For those of us interested in vernacular and orphaned photography, flea markets and second-hand shops are a goldmine. Amongst all the rubbish and knick-knacks that have passed through countless other hands, photographs reveal themselves as magical, magnetic entities, often sold at a low price point by vendors who have no attachment to the discarded scraps of memories—relics to some and shards of potential to others.
One day in July 2016, as artist Pablo Lerma and his husband coursed through the lanes of the Hell’s Kitchen Flea Market in New York—a regular Sunday morning ritual for the couple—something caught his partner’s eye: a vendor selling a dark, wooden box full of small envelopes. Each paper vessel, inscribed with a file number and general notes, contained groupings of negatives, mostly in black and white, and a few in color.
The vendor approached the inquisitive Lerma, and explained how he acquired the box at an auction in Greenfield, Massachusetts, where the negatives were discarded by a photo store that went out of business. During his retelling, the vendor referred to the small images in Lerma’s hands as “the forgotten negatives.” Lerma reflects, “As soon as he said that, something resonated within me. I guess you could call that moment the starting point of the project—when he said it, I pictured it written with capital letters.” Acknowledging his curiosity, Lerma’s husband suggested purchasing the entire box for him as a birthday gift. After ten minutes of negotiating with the vendor, who initially propositioned the steep price of $500, the couple convinced him to whittle down the sale to a fraction of the price: $100.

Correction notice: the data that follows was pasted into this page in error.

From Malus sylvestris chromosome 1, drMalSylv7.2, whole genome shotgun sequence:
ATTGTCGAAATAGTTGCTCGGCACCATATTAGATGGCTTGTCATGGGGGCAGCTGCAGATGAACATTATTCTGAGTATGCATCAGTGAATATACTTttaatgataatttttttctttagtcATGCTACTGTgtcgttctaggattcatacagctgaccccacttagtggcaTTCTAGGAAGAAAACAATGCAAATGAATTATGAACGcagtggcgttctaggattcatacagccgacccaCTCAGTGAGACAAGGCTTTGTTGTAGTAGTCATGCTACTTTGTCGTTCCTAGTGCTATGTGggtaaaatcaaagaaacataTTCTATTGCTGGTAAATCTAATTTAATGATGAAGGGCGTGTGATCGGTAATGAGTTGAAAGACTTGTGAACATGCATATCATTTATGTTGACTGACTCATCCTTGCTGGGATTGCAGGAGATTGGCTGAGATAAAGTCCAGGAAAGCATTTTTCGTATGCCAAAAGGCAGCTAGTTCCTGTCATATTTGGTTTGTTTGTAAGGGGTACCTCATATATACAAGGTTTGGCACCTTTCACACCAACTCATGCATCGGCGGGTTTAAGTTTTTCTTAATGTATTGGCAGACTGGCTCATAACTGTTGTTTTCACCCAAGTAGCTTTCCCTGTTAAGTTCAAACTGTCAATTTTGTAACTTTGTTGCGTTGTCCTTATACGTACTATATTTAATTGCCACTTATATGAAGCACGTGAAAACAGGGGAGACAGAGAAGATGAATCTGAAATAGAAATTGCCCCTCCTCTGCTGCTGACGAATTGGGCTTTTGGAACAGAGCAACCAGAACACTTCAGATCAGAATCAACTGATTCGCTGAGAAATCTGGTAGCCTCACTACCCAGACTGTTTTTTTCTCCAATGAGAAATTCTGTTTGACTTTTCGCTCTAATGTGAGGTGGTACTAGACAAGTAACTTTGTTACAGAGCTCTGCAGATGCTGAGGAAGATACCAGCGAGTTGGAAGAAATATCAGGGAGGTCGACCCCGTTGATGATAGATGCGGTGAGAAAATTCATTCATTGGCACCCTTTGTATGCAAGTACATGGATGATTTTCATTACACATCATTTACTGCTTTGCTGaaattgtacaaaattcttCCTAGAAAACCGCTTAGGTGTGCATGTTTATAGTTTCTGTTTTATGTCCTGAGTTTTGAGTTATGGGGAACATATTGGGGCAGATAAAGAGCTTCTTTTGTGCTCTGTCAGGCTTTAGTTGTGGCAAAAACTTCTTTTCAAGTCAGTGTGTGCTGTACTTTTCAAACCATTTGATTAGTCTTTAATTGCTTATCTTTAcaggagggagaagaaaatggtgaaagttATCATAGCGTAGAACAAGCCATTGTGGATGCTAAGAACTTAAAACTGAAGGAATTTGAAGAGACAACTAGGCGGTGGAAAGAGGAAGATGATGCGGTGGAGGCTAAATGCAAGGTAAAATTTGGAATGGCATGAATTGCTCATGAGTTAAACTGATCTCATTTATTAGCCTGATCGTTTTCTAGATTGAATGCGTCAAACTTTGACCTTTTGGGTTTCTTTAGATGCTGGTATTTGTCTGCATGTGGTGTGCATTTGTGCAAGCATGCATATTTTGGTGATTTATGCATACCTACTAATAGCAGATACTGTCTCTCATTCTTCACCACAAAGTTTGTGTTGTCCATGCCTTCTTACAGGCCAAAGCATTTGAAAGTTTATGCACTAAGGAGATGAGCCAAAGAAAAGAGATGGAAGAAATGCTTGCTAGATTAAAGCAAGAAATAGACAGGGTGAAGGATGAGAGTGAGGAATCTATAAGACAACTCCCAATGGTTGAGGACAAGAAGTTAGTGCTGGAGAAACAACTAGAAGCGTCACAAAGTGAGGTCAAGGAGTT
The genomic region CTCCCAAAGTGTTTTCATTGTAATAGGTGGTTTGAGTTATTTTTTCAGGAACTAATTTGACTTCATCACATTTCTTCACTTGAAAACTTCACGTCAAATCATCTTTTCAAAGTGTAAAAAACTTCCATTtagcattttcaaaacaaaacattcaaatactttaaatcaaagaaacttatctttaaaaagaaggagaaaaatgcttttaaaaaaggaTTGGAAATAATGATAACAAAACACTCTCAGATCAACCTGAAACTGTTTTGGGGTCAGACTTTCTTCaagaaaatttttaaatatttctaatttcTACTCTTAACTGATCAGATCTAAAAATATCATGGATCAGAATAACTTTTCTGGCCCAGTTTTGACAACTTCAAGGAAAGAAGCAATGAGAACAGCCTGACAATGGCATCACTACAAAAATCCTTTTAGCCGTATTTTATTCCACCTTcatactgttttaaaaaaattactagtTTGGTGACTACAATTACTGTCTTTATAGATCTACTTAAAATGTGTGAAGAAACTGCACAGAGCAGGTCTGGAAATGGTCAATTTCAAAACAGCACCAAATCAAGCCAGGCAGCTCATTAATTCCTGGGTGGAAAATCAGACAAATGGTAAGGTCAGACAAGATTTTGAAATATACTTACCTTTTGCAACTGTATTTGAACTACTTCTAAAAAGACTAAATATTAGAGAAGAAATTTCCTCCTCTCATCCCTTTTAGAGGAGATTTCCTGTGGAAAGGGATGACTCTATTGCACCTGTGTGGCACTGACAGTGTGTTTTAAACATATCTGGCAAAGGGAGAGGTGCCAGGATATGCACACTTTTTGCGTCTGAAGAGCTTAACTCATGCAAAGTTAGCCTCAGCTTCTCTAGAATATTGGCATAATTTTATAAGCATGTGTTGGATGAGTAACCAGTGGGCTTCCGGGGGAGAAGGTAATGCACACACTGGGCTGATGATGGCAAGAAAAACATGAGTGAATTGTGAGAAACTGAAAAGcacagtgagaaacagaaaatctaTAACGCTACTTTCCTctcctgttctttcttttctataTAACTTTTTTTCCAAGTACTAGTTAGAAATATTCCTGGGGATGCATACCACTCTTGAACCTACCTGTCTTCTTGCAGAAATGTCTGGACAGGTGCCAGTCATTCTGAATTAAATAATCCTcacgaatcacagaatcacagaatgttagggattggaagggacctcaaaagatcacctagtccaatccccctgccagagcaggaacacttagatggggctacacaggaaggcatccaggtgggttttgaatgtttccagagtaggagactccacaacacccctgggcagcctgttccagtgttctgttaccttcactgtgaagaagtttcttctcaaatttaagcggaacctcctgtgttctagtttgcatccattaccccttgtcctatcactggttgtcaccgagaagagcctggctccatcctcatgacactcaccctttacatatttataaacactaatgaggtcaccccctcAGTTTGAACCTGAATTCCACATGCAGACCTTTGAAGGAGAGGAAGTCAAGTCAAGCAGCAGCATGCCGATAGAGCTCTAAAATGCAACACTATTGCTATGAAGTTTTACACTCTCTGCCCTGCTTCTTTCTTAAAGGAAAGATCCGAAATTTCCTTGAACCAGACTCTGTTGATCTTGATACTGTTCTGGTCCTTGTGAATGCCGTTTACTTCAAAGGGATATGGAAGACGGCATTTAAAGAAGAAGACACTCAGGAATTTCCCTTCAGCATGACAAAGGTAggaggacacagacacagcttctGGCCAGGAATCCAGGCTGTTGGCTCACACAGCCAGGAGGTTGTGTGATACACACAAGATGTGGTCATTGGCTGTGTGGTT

Having worked as a photographer across multiple roles for over 10 years, Lerma wears a multitude of hats, from practitioner to researcher to educator and everything in between. The photographs of his own making are stark and striking, harnessing the otherworldly capacities of natural light, ethereal landscapes and humankind’s relationship to external spaces, not in a traditional documentary sense, but through a method that acknowledges the language of photography’s limitations within the frame. Looking at Lerma’s photographs, you get the sense that he is the only one present for miles and miles—how does he find these spaces, and how does he interact with them without disruption? But Lerma’s introduction to what he now calls “the Greenfield Archive” is quite the departure from the sleek aesthetic of his previous practice, less to do with making his own photographs, and more focused on unlearning the structures that his years of formal training built up.
At first, this conceptual untangling made the mysterious box difficult to approach in a creative sense. Lerma knew it was important to him, but didn’t quite know how to interact with it. He remembers, “When we took the box home, it sat inside of a wardrobe in our apartment for a few weeks, even months. I was really hesitant about creating something out of those negatives. In a previous project, A Place to Disappear, where I worked with vernacular photographs and negatives, each of the objects were from the New York Public Library and Cornell University, so each image had so many details attached to it. Here, without that institutional information, it was somehow more difficult for me to create a connection to the material.”
Every so often, Lerma would open the wardrobe, pull out the box, and inspect the negatives in the light, discovering something new each time he interacted with them. After many months, he started scanning them, and also began researching the geography of the USA to better understand the location of Greenfield, Massachusetts. To his surprise, there were more than 25 states in the country containing a town called Greenfield. “At that moment, I realized Greenfield was much bigger, and more akin to a stage for investigating American society during the time the images were produced,” he explains. Lerma scanned his collection over a number of weeks, often for eight hours a day, tracing the photographs’ dates, which were recorded on the envelopes from roughly the late 1930s to 1960s.